At A One-Day Democracy School
On August 17, I went to Nottingham, New Hampshire, for a one-day Democracy School co-led by EAOP graduate Ellen Hayes of Advocates for Community Empowerment and by Tom Linzey and Gail Darrell of the Community Environmental Legal Defense Fund. It was a great experience--and it was just wonderful to meet the folks that led the effort to pass a local ordinance in Nottingham that outlaws corporations from making commercial water withdrawls from their town and also strips corporations of their so-called constitutional personhood rights within the boundaries of Nottingham. Very inspring.
There were also three other EAOP grads in the room as participants and three current EAOP students. I always focus quite a bit on this new "rights-based" organizing strategy in my "Corporate Power, Globalization, and Democracy" course in the Spring. But, I also hope all of my students get to take part in a weekend Democracy School before they finish their work here at Antioch.
Personally, I become more and more impressed with this "outside of the box" organizing strategy designed to challenge corporate rule and and build genuine, grassroots democracy in this country in the process. The box in this case is the conventional regulatory route embedded in most US activist approaches over the last fifty years or so. Now this conventional approach does sometimes mitigate the worst harms of some corporate activity, but it doesn't really scratch the surface of how judge-made law over the last 150 years has elevated corporate power and downsized grassroots democracy--perhaps the biggest obstacle facing those people working for serious environmental and social change today.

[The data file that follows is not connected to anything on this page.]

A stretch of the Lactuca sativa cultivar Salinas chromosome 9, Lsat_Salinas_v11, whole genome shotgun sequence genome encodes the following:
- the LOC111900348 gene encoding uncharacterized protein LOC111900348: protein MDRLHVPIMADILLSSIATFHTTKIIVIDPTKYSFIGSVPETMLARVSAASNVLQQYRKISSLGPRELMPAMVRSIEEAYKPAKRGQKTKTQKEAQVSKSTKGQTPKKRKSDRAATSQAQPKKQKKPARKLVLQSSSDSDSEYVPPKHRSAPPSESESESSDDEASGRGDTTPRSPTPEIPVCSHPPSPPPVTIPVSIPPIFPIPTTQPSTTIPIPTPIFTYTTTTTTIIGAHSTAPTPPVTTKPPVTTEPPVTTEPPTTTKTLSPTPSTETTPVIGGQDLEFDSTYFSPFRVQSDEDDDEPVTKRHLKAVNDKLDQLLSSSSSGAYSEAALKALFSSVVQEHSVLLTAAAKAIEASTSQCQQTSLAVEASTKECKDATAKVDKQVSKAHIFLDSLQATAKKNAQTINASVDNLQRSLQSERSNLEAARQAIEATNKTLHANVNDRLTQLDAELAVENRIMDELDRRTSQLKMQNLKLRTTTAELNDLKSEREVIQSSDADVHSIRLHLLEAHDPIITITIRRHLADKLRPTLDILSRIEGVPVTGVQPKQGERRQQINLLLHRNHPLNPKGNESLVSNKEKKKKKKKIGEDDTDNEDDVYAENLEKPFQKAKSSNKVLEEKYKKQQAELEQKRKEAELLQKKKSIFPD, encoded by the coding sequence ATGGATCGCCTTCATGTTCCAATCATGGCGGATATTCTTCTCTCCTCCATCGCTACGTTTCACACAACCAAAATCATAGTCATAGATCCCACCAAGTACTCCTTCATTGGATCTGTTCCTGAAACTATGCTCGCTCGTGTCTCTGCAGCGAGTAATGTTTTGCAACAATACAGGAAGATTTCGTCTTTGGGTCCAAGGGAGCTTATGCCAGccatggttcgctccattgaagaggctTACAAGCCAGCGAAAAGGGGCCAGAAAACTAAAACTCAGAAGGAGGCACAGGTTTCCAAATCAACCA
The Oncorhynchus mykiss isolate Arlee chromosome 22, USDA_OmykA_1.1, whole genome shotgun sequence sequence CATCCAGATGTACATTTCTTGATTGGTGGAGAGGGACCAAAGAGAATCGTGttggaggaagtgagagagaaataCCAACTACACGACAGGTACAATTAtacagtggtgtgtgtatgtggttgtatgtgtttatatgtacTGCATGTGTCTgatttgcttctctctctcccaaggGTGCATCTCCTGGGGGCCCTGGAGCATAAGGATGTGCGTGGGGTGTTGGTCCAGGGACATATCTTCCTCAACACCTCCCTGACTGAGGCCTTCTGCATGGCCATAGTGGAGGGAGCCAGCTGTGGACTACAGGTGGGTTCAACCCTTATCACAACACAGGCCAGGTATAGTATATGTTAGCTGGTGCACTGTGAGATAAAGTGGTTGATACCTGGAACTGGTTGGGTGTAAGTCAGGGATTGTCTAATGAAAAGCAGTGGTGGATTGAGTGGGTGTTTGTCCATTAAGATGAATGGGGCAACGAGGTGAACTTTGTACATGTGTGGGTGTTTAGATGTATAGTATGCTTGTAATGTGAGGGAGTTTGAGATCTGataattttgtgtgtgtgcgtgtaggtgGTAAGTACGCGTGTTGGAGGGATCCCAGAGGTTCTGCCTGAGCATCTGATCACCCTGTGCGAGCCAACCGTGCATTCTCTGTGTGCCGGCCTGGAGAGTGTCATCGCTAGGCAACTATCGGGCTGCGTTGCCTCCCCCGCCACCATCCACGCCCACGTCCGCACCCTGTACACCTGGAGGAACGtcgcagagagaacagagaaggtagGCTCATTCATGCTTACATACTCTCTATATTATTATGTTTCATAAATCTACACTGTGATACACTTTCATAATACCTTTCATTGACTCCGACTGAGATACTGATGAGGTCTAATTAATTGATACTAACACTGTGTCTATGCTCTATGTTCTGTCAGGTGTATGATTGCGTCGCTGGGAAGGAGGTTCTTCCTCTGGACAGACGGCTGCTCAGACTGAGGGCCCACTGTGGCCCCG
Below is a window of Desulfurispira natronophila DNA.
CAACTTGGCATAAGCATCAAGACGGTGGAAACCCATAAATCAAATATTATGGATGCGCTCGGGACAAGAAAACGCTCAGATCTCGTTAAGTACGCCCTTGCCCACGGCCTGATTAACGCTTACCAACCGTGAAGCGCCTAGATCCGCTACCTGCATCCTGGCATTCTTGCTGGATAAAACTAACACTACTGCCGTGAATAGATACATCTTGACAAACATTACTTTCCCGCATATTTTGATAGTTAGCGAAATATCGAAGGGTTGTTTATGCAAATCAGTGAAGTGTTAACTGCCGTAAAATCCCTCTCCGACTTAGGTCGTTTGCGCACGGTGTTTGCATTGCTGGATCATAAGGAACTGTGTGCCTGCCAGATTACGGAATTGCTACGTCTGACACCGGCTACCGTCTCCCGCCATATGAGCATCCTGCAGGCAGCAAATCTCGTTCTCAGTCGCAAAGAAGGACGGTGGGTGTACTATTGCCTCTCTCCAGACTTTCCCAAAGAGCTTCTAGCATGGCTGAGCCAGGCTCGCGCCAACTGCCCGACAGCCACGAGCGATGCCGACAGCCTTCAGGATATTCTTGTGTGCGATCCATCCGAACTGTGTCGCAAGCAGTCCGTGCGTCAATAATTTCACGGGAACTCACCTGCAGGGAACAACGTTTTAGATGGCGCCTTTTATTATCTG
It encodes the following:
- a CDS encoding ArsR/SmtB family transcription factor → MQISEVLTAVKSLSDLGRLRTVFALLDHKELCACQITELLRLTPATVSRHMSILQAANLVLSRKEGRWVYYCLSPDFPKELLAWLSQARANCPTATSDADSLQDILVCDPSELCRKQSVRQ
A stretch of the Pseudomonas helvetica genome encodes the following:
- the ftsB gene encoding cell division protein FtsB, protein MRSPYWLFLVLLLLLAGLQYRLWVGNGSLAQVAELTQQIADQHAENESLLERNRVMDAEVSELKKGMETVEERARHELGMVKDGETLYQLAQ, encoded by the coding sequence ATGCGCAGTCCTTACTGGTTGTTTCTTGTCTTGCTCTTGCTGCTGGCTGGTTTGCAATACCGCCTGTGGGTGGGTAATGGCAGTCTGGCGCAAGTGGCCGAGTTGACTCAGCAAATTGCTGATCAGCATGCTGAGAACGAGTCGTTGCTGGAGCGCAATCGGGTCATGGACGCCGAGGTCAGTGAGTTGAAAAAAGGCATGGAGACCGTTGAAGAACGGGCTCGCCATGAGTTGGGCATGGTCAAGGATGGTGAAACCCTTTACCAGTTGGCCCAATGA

To get a better sense of the Democracy Schools, you can view this 15
minute introductory Democracy School video Also, for a look at the thinking of the leading figure at CELDF, check out this video of a talk by Tom Linzey.
Ellen and I will be working hard this week to write a grant proposal to the New Hampshire Charitable Foundation in support the effort by Advocates for Community Empowerment to help northern New England folks learn how to use this new organizing model--which helps local community by teaching them how to pass local ordinances and bylaws that challenge corporate "rights" and drive democratic citizen rights to decide their future into law. I'll be doing that--and getting ready for my Fall classes in "Organizing Social Movements and Campaigns" and "Patterns of Environmental Activism."